Monday, September 24, 2007
Principle of Test: The Anti-HCV assay is a two-step immunoassay, using Chemiluminescent Microparticle Immunoassay (CMIA) technology for the qualitative detection of anti-HCV in human serum and plasma. In the first step, patient sample, HCV coated microparticles and assay diluent are combined. Anti-HCV that is present in the sample binds to the HCV coated microparticles. After washing, anti-human acridinium-labeled conjugate is added in the second step. After washing again, Pre-trigger and trigger solutions are added to the mixture. The resulting chemiluminescent reaction is measured in relative light unit. The amount of anti-HCV in the sample is proportional to the relative light unit measured.
Test Result with reference range: Specimens with cut-off values <1.00 are considered nonreactive by the Anti-HCV assay and need not be tested further.
Specimens with cut-off value >/= 1.00 are considered reactive by the Anti-HCV assay.
Clinical interpretation: A positive anti-HCV test provides evidence of exposure to HCV. Specific antibodies against HCV may not always be detectable in early acute disease because antibody production is usually not detected until 7 to 31 weeks after infection. However, antibody detection doesn't differentiate between acute, chronic or past HSV infection. For diagnostic purposes, anti-HCV result should be used together with patient history. If Anti-HCV results are inconsistent with clincial evidence, further test would have to performed. Additional information can be obtained by testing for viral RNA in serum by PCR. A positive HCV RNA test is suggestive of viral replication in the liver and can confirm a diagnosis of either acute or chronic infection.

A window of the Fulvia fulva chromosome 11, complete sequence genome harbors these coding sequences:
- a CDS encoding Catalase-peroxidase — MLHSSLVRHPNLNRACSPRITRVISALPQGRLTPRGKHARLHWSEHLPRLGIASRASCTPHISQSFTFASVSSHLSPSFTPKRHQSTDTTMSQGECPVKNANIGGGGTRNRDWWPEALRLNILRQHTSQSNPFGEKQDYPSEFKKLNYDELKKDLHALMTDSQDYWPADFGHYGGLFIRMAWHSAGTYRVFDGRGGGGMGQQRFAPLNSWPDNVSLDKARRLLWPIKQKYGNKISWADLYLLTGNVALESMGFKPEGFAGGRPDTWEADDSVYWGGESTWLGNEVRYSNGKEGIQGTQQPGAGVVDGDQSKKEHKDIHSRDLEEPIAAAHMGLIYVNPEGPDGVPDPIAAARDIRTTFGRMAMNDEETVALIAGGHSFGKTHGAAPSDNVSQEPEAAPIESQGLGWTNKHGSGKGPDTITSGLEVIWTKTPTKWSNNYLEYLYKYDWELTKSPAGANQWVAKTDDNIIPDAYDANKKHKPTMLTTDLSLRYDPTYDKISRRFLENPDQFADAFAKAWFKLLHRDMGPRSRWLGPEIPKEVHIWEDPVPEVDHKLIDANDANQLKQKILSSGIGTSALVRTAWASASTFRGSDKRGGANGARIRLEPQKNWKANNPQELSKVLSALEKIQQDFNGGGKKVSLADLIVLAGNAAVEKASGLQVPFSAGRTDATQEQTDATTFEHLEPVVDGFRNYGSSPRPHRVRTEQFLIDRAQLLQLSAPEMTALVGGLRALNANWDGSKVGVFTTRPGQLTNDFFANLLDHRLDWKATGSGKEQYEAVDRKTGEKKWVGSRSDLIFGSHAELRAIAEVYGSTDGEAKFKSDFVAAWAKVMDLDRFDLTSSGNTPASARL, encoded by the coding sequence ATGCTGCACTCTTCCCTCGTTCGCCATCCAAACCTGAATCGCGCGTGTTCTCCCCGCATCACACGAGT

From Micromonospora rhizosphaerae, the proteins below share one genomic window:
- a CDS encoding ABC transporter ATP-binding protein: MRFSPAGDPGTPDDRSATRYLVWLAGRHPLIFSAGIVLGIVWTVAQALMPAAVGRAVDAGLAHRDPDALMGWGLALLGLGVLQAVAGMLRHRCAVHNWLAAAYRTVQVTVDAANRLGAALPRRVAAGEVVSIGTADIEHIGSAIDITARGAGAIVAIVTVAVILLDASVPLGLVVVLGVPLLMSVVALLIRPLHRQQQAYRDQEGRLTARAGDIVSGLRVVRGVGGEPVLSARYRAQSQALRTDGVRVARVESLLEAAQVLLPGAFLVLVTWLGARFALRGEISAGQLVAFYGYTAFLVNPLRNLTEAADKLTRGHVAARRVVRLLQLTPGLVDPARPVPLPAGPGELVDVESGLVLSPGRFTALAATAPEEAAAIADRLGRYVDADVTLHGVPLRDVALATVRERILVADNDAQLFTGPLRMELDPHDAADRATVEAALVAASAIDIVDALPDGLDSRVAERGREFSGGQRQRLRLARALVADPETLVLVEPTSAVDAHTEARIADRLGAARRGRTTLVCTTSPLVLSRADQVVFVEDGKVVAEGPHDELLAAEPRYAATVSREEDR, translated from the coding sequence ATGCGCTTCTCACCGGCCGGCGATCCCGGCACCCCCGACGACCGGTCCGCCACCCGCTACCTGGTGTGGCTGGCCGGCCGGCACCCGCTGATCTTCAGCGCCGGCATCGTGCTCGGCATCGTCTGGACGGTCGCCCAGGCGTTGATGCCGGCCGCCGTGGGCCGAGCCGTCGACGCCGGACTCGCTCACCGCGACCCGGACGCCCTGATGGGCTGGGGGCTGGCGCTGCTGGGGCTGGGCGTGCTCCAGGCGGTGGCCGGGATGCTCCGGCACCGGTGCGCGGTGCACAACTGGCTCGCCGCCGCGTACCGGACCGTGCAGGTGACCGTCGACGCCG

Yong Yang (TG02)
Monday, September 17, 2007
G6PD is the most common enzyme deficiency in the world, affecting approximately 400 million people. It is an X-linked inherited disorder which affects Africans, Asians, Mediterraneans and people of Middle-Eastern descent.
G6PD catalyzes NADP to its reduced form, NADPH, through the pentose phosphate pathway, which prevents oxidative damage to cells.
Diagnosis of G6PD deficiency is made through 2 ways, a rapid fluorescence spot test (screening), or a quantitative spectrophotometric analysis.
I will elaborate more on the screening test in the lab I am working at. In Singapore, all newborns are screened for G6PD deficiency.
Glucose-6 Phosphate Dehydrogenase (G6PD) screening test
Procedure for G6PD screening
1. Pipette 100µL of lysing agent into the wells of a titration plate. The first 4 wells are for the 3 levels of controls (Deficient, Intermediate and Normal) and for a blank. Patient samples are placed in rows of 4s below the controls.
2. Blood in the EDTA tube is mixed by gently inverting the tube several times.
3. Pipette 5µL of whole blood/controls into the wells and shake the plate to mix the solution.
4. Incubate at room temperature for 10 minutes for complete lysis of the RBCs to release the enzyme.
5. Using a stick, take 2 drops of reaction mix and spot on to the absorbent filter paper.
6. Dry the spots completely for about 3 minutes with the aid of a hair-dryer.
7. View the spots under long-wave (365nm) UV light. Deficient samples will not show any fluorescence. Intermediate samples will show little or some fluorescence. Normal samples will fluoresce brightly.
8. The screening test for G6PD is based on the following principle:
Glucose-6-Phosphate + NADP+ --(G6PD)--> Gluconate-6-phosphate + NADPH + H+
The NADPH produced in the reaction fluoresces under long-wave UV light (365nm). No fluorescence will be observed if there is marked deficiency or lack of the enzyme G6PD. This screening test might be tricky at times, especially when there is little fluorescence. Some people may think it is deficient, while others think it is normal (i.e very subjective to which level of enzyme activity). Thus, if a technician is unsure of the result, he/she will consult another technician to confirm the result.
Ng Wei Shen Martin
Sunday, September 9, 2007
WBC Impedance Count (WIC)
WBC Optical Count (WOC)
Mean Platelet Volume (MPV) : measurement of the average size of your platelets. New platelets are larger, and an increased MPV occurs when increased numbers of platelets are being produced. MPV gives information about platelet production in your bone marrow.
WBC Optical Count (WOC) and WBC Impedance Count (WIC) are just 2 different methods used by the analyzer to assure correct leukocyte count.